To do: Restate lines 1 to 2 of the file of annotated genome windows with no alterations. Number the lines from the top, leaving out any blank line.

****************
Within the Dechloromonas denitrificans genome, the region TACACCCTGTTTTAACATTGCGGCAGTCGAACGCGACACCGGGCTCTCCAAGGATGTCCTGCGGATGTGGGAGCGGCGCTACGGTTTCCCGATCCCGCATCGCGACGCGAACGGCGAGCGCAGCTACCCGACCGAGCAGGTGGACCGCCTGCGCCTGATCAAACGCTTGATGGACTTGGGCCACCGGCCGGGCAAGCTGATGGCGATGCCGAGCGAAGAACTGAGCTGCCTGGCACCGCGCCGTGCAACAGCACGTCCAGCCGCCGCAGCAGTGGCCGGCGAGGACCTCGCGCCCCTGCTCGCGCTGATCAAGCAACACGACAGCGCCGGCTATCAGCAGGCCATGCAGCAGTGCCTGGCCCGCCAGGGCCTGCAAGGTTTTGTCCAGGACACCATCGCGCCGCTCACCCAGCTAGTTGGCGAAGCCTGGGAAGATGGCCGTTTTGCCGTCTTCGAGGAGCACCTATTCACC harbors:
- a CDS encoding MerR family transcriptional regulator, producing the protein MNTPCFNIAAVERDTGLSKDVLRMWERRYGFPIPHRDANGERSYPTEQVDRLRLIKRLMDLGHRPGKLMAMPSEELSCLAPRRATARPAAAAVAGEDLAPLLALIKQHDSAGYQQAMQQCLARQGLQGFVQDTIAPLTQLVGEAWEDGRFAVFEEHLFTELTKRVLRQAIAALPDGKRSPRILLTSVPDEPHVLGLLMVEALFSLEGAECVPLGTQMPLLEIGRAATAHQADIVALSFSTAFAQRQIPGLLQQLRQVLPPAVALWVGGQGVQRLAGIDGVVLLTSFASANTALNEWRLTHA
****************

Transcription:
Within the Dechloromonas denitrificans genome, the region TACACCCTGTTTTAACATTGCGGCAGTCGAACGCGACACCGGGCTCTCCAAGGATGTCCTGCGGATGTGGGAGCGGCGCTACGGTTTCCCGATCCCGCATCGCGACGCGAACGGCGAGCGCAGCTACCCGACCGAGCAGGTGGACCGCCTGCGCCTGATCAAACGCTTGATGGACTTGGGCCACCGGCCGGGCAAGCTGATGGCGATGCCGAGCGAAGAACTGAGCTGCCTGGCACCGCGCCGTGCAACAGCACGTCCAGCCGCCGCAGCAGTGGCCGGCGAGGACCTCGCGCCCCTGCTCGCGCTGATCAAGCAACACGACAGCGCCGGCTATCAGCAGGCCATGCAGCAGTGCCTGGCCCGCCAGGGCCTGCAAGGTTTTGTCCAGGACACCATCGCGCCGCTCACCCAGCTAGTTGGCGAAGCCTGGGAAGATGGCCGTTTTGCCGTCTTCGAGGAGCACCTATTCACC harbors:
- a CDS encoding MerR family transcriptional regulator, producing the protein MNTPCFNIAAVERDTGLSKDVLRMWERRYGFPIPHRDANGERSYPTEQVDRLRLIKRLMDLGHRPGKLMAMPSEELSCLAPRRATARPAAAAVAGEDLAPLLALIKQHDSAGYQQAMQQCLARQGLQGFVQDTIAPLTQLVGEAWEDGRFAVFEEHLFTELTKRVLRQAIAALPDGKRSPRILLTSVPDEPHVLGLLMVEALFSLEGAECVPLGTQMPLLEIGRAATAHQADIVALSFSTAFAQRQIPGLLQQLRQVLPPAVALWVGGQGVQRLAGIDGVVLLTSFASANTALNEWRLTHA